1864 Indian Head Pennies
1864 Indian Head cents mark an important transition in the series, because that was the year that the U.S. Mint switched from the copper-nickel alloy that had been used since 1856 to the more familiar bronze composition. This change happened during the year and thus resulted in two primary types of 1864 pennies, the copper-nickel and the bronze. There was also a slight design modification that placed an “L” for the last initial of the designer, James B. Longacre, in Miss Liberty’s hair behind her neck.
What follows are values for the various types of 1864 Indian Head pennies:
1864 copper-nickel, 13,740,000 minted – $20
1864 bronze, 39,233,714 – $12.50
1864 bronze with “L” and pointed bust, mintage included above in bronze – $53
1864 copper-nickel proof, 370 – $3,200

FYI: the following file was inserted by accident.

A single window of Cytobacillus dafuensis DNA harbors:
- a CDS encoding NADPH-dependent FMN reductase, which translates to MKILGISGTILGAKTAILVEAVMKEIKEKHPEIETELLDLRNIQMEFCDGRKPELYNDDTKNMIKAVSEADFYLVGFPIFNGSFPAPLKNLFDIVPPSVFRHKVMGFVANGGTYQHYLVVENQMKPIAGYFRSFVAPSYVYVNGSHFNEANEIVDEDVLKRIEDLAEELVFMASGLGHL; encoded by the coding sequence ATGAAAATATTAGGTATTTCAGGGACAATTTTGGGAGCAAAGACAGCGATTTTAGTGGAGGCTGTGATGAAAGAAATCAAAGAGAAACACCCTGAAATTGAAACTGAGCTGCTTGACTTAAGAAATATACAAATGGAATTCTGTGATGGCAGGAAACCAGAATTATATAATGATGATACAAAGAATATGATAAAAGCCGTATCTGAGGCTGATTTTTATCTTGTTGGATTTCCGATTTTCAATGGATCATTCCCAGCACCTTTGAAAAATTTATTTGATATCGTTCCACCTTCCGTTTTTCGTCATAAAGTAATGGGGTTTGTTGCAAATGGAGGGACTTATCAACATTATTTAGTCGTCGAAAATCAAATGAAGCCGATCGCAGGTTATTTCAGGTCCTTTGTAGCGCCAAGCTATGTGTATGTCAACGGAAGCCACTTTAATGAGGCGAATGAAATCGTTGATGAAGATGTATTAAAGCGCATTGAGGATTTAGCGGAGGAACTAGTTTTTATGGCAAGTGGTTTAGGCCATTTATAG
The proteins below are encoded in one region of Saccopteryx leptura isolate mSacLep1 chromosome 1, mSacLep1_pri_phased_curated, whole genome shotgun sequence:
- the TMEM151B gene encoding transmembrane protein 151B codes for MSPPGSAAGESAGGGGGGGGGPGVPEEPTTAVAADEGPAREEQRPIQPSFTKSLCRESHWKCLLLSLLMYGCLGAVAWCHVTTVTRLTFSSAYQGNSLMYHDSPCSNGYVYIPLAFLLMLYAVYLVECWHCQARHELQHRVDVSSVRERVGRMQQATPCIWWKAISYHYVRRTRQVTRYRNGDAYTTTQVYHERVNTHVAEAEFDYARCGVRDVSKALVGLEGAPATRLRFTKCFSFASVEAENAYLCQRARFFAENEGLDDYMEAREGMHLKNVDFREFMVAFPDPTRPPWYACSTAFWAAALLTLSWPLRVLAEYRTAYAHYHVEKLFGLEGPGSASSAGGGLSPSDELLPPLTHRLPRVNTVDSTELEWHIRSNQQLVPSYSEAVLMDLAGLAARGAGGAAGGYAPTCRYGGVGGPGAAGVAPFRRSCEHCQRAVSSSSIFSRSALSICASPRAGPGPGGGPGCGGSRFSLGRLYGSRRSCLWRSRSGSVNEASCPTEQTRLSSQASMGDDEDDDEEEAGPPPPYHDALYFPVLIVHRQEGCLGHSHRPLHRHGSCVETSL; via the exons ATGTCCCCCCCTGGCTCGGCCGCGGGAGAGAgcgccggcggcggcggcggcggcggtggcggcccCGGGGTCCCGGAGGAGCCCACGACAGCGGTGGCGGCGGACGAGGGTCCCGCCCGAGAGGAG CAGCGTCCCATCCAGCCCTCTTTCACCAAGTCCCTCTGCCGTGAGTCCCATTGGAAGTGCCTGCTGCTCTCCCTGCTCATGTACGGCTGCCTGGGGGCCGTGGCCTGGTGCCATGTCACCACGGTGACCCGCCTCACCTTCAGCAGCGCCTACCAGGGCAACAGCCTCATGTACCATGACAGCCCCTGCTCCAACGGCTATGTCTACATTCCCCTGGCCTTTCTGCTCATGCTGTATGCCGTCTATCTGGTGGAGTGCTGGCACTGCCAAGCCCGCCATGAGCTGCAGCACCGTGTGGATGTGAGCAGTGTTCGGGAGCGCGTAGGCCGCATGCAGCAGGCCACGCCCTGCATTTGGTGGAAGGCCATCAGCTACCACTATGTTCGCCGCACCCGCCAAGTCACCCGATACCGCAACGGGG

1864 bronze proof,150 – $10,500
1864 bronze with “L” and pointed bust, 20 – $200,000
*Values are for coins in a grade of Good-4, unless otherwise stated.
The figure on the obverse of the 1864 penny is indeed Miss Liberty, many mistake the head for that of a Native American. However, the inclusion of a traditional native headdress on her head is one reason many believe this to be an image of an American Indian tribal member. The story behind the figure is that the model was Longacre’s young daughter, who was playfully crowned with a traditional Native American headdress by a visiting chief. The designer was amused by the site and sketched a picture of the young girl to show his wife. The sketch is believed to have been the basis for the 1864 Indian Head penny design.